As we enter the second decade of the 21st century, amid a global pandemic and a planet that is spiralling into freefall, we have learnt one thing. Nothing lasts forever. Clean sheets. Your goal weight. The honeymoon phase in a relationship. They’re all fantastic while they last but regrettably, their long term potential is slim. And isn’t that part of their beauty? Since birth we have been told to carpe the diem and that we don’t know what tomorrow will be made from. Even the great poet and philosopher Prince told us the “life is just a party, and parties weren’t meant to last”…
But where does that leave people who don’t believe that we need to live only for today? What about all those careful, optimistic planners who believe that the long term is a benchmark for their lives, and that the future is only (or always) a day away? And we’re not just talking about their romantic future or whether they’ll still be at their ideal weight in 10 years time. We’re talking about their financial future. It is easier than ever to manage your finances – you can do it with just a tap on your mobile phone. It has been an accessible option to trade stocks for decades, now there are various apps for alternative investments, too, such as Vindome’s wine trading app.
Having a secure long term investment plan is something we should all invest in, especially if you want to carpe the diem in the short term. But what does being a long term investor mean? Are there any such things as safe investments?
Why Are Long Term Investments Good?
Hands up if you are familiar with Aseop’s Fables? The hare and the tortoise? The hare, brash, over confident and proud rushes up to the finish line in a matter of minutes. He gets greedy, thinks he doesn’t need to worry about the competition, has a nap and loses. The tortoise, slow, humble, steady, doesn’t worry about the hare and plods on, knowing he will get there in the end. Tortoise wins, general merriment all around (except if you’re the hare, of course). The moral of the story? Slow and steady wins the race.
Long term investments are basically the modern day tale of the hare and the tortoise. Short term investments are the hare, while long term are the tortoise. Short term means a temporary investment that can easily be converted to cash after a maximum period of five years. Many people chose the stock market for this – rewards can be staggeringly high if you pay attention. But be aware; all get rich quick schemes come with a caveat, as we saw only too clearly during the 2020 crash. As the FTSE 100, the Dow Jones and the Nasdaq all scrabbled to keep their heads above water during the COVID-19 pandemic, money that had been secured in long term investments continued its slow but steady climb to the top. Once again, tortoise wins.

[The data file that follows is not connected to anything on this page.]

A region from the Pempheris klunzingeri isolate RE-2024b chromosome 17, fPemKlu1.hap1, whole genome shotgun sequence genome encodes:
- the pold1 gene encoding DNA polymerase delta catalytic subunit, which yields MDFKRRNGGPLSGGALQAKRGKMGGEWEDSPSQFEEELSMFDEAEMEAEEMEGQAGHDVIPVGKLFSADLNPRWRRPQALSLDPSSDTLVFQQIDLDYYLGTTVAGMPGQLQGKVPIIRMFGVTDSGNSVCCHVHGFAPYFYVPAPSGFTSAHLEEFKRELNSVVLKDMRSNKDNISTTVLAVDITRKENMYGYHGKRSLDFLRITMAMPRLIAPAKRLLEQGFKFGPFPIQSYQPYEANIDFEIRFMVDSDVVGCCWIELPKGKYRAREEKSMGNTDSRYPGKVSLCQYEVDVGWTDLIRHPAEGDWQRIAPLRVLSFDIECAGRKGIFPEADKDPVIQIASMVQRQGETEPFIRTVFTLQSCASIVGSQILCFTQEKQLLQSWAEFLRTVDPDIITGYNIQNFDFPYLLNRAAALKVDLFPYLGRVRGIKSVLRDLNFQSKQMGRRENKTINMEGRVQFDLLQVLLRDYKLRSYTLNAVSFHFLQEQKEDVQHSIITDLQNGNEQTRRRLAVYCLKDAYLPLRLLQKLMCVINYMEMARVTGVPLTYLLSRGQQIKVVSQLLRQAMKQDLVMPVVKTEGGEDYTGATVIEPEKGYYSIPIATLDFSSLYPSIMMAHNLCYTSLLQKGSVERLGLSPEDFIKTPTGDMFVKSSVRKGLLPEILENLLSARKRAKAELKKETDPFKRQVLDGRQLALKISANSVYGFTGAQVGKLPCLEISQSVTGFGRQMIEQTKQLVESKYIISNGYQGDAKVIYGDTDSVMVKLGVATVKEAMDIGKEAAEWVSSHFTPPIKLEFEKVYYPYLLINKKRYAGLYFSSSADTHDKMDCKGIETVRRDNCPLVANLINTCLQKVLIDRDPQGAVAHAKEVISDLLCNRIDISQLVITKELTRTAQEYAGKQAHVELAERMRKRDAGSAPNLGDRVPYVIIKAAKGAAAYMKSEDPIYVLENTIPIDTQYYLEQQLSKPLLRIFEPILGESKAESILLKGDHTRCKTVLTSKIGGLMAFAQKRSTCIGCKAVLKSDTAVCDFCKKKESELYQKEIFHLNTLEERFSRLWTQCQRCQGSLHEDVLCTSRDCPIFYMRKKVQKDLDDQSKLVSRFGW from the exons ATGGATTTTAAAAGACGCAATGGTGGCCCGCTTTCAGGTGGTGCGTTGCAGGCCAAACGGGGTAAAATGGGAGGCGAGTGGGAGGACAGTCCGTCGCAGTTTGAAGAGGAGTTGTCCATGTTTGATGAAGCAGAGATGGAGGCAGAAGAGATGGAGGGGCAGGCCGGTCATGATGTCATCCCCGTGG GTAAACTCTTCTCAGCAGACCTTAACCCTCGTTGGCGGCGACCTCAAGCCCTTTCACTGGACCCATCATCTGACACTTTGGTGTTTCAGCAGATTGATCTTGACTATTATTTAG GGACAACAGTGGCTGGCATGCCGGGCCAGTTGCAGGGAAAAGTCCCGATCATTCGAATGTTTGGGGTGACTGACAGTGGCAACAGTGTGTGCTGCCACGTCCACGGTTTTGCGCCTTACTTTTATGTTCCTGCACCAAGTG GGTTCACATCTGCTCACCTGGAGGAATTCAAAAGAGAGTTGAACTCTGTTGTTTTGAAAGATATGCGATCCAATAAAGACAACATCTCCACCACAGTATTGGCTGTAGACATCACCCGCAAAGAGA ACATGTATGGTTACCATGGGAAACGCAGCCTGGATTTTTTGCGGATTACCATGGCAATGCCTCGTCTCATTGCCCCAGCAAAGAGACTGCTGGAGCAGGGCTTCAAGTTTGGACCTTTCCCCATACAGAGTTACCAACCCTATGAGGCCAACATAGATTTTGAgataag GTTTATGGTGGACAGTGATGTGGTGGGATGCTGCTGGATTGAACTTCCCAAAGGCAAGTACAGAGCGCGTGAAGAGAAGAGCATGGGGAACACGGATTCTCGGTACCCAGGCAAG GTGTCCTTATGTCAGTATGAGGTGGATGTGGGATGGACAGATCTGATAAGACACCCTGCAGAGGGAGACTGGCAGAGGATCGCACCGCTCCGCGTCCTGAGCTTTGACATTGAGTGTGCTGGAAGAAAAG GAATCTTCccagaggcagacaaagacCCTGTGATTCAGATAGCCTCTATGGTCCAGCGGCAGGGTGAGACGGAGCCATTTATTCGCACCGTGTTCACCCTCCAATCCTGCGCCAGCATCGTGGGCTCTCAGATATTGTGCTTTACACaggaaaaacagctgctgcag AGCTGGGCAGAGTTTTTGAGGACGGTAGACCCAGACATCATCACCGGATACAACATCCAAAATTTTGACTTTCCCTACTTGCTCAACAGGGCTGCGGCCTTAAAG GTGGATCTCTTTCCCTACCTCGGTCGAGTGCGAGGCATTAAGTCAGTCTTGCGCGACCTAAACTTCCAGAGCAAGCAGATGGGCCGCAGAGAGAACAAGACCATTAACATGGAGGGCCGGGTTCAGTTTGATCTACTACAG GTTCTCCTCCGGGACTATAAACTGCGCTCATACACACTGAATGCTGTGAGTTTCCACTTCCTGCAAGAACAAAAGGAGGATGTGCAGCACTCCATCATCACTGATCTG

Long term investments can thus be considered as low risk, high return investments. But it’s not all unicorns and rainbows. Being a long-term investor means that you must be willing to tie up your cash for a long time – usually around 10 years or more. It also means that you must be willing to accept a certain amount of risk too, and be able to hang tight in order to pursue the potentially higher rewards long term investments bring. The purpose of long term investments vs. short term) is not to make an easy buck, it’s about creating a diverse portfolio that will provide you with income at a later stage in life, without touching the capital.
Long term investments are not traditionally made on the stock market. This is far too volatile to secure long term returns. Enter then alternative investments.
Investments other than stocks, also known as passion assets, are tangible assets that are practically exempt from market trends. Traditionally, these are really anything invest-worthy that lie outside of the stock, shares or bond market. Alternative investments are things that you’re passionate about: usually art, gemstones, jewellery, gold bullion, cars, property and yes, fine wine. The 21st century however has seen an increase in people buying fashion items as passion assets: think high brand handbags (Chanel, Hermes), limited edition clothing (particularly when involving a collaboration with a celebrity) and mint condition sneakers, kept in their box. And we haven’t even mentioned Bitcoin yet. So really, almost anything can be considered alternative and invest-worthy these days.
You can check out our piece on alternative investments and discover some of their pros and cons.
Long Term Investments: Wine vs Stocks